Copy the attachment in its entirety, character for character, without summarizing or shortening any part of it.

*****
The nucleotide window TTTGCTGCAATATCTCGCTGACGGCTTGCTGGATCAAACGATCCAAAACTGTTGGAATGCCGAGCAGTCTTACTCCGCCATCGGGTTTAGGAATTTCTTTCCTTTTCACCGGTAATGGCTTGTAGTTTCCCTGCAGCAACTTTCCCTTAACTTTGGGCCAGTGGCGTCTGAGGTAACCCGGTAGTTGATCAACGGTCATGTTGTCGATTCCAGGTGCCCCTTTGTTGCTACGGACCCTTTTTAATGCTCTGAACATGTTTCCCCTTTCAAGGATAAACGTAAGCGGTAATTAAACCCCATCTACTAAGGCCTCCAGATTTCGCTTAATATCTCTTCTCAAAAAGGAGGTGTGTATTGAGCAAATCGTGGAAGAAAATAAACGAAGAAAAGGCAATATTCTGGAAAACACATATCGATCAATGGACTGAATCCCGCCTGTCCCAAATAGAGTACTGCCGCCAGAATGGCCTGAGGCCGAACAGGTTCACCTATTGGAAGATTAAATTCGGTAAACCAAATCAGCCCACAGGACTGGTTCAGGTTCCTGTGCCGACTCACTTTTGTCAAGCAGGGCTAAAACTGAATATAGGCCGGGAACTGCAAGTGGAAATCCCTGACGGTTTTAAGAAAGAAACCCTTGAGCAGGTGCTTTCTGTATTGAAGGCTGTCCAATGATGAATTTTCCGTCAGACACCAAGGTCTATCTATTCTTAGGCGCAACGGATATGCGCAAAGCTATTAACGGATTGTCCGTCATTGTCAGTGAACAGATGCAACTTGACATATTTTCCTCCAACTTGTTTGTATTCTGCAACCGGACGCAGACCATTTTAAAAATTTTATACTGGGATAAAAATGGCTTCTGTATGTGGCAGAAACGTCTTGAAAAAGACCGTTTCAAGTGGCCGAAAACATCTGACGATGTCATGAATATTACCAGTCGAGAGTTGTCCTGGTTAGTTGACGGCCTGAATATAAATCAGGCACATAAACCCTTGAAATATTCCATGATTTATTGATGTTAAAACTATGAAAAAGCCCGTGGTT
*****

The nucleotide window TTTGCTGCAATATCTCGCTGACGGCTTGCTGGATCAAACGATCCAAAACTGTTGGAATGCCGAGCAGTCTTACTCCGCCATCGGGTTTAGGAATTTCTTTCCTTTTCACCGGTAATGGCTTGTAGTTTCCCTGCAGCAACTTTCCCTTAACTTTGGGCCAGTGGCGTCTGAGGTAACCCGGTAGTTGATCAACGGTCATGTTGTCGATTCCAGGTGCCCCTTTGTTGCTACGGACCCTTTTTAATGCTCTGAACATGTTTCCCCTTTCAAGGATAAACGTAAGCGGTAATTAAACCCCATCTACTAAGGCCTCCAGATTTCGCTTAATATCTCTTCTCAAAAAGGAGGTGTGTATTGAGCAAATCGTGGAAGAAAATAAACGAAGAAAAGGCAATATTCTGGAAAACACATATCGATCAATGGACTGAATCCCGCCTGTCCCAAATAGAGTACTGCCGCCAGAATGGCCTGAGGCCGAACAGGTTCACCTATTGGAAGATTAAATTCGGTAAACCAAATCAGCCCACAGGACTGGTTCAGGTTCCTGTGCCGACTCACTTTTGTCAAGCAGGGCTAAAACTGAATATAGGCCGGGAACTGCAAGTGGAAATCCCTGACGGTTTTAAGAAAGAAACCCTTGAGCAGGTGCTTTCTGTATTGAAGGCTGTCCAATGATGAATTTTCCGTCAGACACCAAGGTCTATCTATTCTTAGGCGCAACGGATATGCGCAAAGCTATTAACGGATTGTCCGTCATTGTCAGTGAACAGATGCAACTTGACATATTTTCCTCCAACTTGTTTGTATTCTGCAACCGGACGCAGACCATTTTAAAAATTTTATACTGGGATAAAAATGGCTTCTGTATGTGGCAGAAACGTCTTGAAAAAGACCGTTTCAAGTGGCCGAAAACATCTGACGATGTCATGAATATTACCAGTCGAGAGTTGTCCTGGTTAGTTGACGGCCTGAATATAAATCAGGCACATAAACCCTTGAAATATTCCATGATTTATTGATGTTAAAACTATGAAAAAGCCCGTGGTT